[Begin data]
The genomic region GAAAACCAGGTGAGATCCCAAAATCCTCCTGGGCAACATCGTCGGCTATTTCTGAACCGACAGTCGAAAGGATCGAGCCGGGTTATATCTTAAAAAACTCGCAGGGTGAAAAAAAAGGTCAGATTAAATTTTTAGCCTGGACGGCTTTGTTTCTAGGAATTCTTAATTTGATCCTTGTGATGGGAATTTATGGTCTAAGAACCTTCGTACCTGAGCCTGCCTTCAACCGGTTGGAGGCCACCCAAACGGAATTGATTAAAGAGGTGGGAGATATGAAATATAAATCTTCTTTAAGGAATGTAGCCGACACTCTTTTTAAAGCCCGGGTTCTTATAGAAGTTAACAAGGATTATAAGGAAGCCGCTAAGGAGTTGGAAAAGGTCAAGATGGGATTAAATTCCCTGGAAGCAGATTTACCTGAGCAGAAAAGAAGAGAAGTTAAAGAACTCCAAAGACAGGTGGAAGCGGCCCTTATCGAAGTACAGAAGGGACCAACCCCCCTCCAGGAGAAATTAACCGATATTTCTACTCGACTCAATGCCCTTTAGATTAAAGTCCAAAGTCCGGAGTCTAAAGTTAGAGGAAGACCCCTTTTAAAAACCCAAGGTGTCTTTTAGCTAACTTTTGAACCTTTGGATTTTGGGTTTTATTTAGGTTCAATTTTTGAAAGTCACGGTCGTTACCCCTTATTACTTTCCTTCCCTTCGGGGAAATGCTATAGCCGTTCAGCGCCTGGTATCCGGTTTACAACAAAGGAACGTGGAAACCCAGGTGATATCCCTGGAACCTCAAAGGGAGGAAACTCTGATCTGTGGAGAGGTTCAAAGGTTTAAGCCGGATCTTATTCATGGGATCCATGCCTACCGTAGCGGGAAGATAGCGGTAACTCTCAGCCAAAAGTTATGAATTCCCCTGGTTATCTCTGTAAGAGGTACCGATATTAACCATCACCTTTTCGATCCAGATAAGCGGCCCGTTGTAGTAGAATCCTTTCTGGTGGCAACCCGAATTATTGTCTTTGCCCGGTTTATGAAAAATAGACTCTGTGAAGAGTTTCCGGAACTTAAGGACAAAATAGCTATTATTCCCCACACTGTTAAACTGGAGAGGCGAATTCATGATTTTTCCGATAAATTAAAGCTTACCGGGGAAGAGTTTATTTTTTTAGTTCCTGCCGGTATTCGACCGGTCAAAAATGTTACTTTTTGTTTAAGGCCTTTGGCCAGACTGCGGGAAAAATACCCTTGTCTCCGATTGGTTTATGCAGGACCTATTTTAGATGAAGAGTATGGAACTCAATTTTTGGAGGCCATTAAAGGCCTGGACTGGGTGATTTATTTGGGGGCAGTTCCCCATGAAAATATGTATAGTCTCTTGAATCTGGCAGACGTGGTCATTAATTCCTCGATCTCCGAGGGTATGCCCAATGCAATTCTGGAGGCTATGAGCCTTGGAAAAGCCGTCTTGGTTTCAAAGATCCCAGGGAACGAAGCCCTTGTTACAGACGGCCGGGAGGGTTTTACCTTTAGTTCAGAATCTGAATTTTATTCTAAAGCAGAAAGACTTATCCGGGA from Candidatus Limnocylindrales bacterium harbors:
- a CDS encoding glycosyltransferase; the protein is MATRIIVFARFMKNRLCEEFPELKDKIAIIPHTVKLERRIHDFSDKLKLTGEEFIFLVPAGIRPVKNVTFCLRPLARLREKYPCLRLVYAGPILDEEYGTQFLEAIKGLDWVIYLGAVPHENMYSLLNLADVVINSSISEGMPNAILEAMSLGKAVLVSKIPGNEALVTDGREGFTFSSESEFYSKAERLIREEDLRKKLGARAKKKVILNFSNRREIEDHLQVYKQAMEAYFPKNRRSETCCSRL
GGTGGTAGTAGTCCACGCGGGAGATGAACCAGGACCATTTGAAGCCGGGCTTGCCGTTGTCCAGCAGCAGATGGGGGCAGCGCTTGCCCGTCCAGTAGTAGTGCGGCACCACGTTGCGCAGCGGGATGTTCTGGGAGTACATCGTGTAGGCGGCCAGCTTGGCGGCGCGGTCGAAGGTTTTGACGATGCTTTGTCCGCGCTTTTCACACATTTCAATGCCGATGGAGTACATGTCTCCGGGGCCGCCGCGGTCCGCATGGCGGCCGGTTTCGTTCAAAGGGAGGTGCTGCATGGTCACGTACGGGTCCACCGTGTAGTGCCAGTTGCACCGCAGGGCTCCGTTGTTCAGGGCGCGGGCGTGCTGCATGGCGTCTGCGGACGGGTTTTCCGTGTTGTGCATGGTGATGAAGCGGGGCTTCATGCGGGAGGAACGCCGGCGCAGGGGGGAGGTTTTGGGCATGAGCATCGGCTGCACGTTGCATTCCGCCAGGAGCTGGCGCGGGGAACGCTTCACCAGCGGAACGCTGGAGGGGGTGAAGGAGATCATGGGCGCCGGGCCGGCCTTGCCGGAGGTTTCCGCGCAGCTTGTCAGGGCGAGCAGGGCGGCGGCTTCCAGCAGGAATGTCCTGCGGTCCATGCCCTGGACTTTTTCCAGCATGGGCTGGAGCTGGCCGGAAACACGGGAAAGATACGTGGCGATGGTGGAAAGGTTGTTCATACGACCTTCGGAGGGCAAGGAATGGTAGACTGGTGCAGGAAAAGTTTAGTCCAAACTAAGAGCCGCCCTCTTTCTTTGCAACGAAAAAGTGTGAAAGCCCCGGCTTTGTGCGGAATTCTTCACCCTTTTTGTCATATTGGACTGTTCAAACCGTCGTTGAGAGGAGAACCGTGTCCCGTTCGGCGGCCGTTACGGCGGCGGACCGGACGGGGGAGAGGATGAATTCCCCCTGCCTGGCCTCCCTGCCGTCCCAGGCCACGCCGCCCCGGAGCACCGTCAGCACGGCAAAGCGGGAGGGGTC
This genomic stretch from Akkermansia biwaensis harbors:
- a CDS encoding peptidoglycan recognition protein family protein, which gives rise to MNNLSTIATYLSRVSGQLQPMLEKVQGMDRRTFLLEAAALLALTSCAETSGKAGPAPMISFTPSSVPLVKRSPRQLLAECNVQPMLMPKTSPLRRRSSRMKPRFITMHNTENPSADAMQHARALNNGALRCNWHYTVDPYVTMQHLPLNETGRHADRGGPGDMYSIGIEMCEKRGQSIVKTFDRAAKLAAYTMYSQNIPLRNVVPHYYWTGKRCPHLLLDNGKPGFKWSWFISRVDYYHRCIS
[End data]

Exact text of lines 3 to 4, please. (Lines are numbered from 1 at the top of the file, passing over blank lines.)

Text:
GGTGGTAGTAGTCCACGCGGGAGATGAACCAGGACCATTTGAAGCCGGGCTTGCCGTTGTCCAGCAGCAGATGGGGGCAGCGCTTGCCCGTCCAGTAGTAGTGCGGCACCACGTTGCGCAGCGGGATGTTCTGGGAGTACATCGTGTAGGCGGCCAGCTTGGCGGCGCGGTCGAAGGTTTTGACGATGCTTTGTCCGCGCTTTTCACACATTTCAATGCCGATGGAGTACATGTCTCCGGGGCCGCCGCGGTCCGCATGGCGGCCGGTTTCGTTCAAAGGGAGGTGCTGCATGGTCACGTACGGGTCCACCGTGTAGTGCCAGTTGCACCGCAGGGCTCCGTTGTTCAGGGCGCGGGCGTGCTGCATGGCGTCTGCGGACGGGTTTTCCGTGTTGTGCATGGTGATGAAGCGGGGCTTCATGCGGGAGGAACGCCGGCGCAGGGGGGAGGTTTTGGGCATGAGCATCGGCTGCACGTTGCATTCCGCCAGGAGCTGGCGCGGGGAACGCTTCACCAGCGGAACGCTGGAGGGGGTGAAGGAGATCATGGGCGCCGGGCCGGCCTTGCCGGAGGTTTCCGCGCAGCTTGTCAGGGCGAGCAGGGCGGCGGCTTCCAGCAGGAATGTCCTGCGGTCCATGCCCTGGACTTTTTCCAGCATGGGCTGGAGCTGGCCGGAAACACGGGAAAGATACGTGGCGATGGTGGAAAGGTTGTTCATACGACCTTCGGAGGGCAAGGAATGGTAGACTGGTGCAGGAAAAGTTTAGTCCAAACTAAGAGCCGCCCTCTTTCTTTGCAACGAAAAAGTGTGAAAGCCCCGGCTTTGTGCGGAATTCTTCACCCTTTTTGTCATATTGGACTGTTCAAACCGTCGTTGAGAGGAGAACCGTGTCCCGTTCGGCGGCCGTTACGGCGGCGGACCGGACGGGGGAGAGGATGAATTCCCCCTGCCTGGCCTCCCTGCCGTCCCAGGCCACGCCGCCCCGGAGCACCGTCAGCACGGCAAAGCGGGAGGGGTC
This genomic stretch from Akkermansia biwaensis harbors: